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Title: How cold is cold dark matter?

If cold dark matter consists of particles, these must be non-interacting and non-relativistic by definition. In most cold dark matter models however, dark matter particles inherit a non-vanishing velocity dispersion from interactions in the early universe, a velocity that redshifts with cosmic expansion but certainly remains non-zero. In this article, we place model-independent constraints on the dark matter temperature to mass ratio, whose square root determines the dark matter velocity dispersion. We only assume that dark matter particles decoupled kinetically while non-relativistic, when galactic scales had not entered the horizon yet, and that their momentum distribution has been Maxwellian since that time. Under these assumptions, using cosmic microwave background and matter power spectrum observations, we place upper limits on the temperature to mass ratio of cold dark matter today (away from collapsed structures). These limits imply that the present cold dark matter velocity dispersion has to be smaller than 54 m/s. Cold dark matter has to be quite cold, indeed.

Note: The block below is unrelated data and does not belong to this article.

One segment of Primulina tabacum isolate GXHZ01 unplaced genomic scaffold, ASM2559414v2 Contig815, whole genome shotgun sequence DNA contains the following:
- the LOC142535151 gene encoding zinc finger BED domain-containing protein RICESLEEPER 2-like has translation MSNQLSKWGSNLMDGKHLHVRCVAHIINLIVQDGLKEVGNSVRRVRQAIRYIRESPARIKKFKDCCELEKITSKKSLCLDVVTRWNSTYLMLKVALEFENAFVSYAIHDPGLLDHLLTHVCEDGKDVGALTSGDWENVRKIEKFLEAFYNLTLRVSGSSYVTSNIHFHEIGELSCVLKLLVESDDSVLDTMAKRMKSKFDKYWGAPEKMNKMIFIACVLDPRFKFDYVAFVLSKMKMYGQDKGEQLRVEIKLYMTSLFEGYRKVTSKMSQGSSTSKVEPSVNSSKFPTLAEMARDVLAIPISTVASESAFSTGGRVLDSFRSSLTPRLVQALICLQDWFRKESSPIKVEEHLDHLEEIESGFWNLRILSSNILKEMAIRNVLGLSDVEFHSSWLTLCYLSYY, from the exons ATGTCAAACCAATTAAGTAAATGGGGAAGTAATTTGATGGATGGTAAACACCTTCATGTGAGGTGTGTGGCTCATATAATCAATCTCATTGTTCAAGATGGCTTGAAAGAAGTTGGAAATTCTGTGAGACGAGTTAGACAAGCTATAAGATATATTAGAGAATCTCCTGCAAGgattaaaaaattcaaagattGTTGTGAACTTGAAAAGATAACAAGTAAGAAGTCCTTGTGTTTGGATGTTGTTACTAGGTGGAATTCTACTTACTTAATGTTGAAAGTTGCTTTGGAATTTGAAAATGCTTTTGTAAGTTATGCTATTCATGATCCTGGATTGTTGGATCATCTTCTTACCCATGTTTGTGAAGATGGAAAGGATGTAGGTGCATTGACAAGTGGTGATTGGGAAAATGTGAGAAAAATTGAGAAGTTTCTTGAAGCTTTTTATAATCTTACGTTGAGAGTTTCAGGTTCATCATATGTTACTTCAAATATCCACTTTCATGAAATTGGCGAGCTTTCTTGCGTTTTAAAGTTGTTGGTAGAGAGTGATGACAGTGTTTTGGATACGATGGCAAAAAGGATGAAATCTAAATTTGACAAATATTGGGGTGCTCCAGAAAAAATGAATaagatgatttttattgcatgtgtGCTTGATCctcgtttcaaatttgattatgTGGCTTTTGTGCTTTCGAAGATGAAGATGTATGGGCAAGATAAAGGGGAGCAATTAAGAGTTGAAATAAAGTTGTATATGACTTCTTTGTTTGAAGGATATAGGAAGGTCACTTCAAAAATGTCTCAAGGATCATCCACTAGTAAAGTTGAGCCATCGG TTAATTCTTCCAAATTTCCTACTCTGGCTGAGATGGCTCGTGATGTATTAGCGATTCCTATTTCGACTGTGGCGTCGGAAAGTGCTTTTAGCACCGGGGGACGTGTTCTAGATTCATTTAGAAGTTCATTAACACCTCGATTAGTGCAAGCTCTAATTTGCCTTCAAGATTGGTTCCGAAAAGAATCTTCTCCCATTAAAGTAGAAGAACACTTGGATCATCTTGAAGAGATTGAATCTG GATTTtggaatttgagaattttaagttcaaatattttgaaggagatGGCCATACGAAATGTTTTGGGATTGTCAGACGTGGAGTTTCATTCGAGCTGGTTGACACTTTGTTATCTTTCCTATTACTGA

Authors:
;  [1]
  1. Department of Physics, Syracuse University, Syracuse, NY 13244-1130 (United States)
Publication Date:
OSTI Identifier:
22370607
Resource Type:
Journal Article
Resource Relation:
Journal Name: Journal of Cosmology and Astroparticle Physics; Journal Volume: 2014; Journal Issue: 03; Other Information: Country of input: International Atomic Energy Agency (IAEA)
Country of Publication:
United States
Language:
English
Subject:
79 ASTROPHYSICS, COSMOLOGY AND ASTRONOMY; DISPERSIONS; DISTRIBUTION; NONLUMINOUS MATTER; RED SHIFT; RELATIVISTIC RANGE; RELICT RADIATION; SPECTRA; UNIVERSE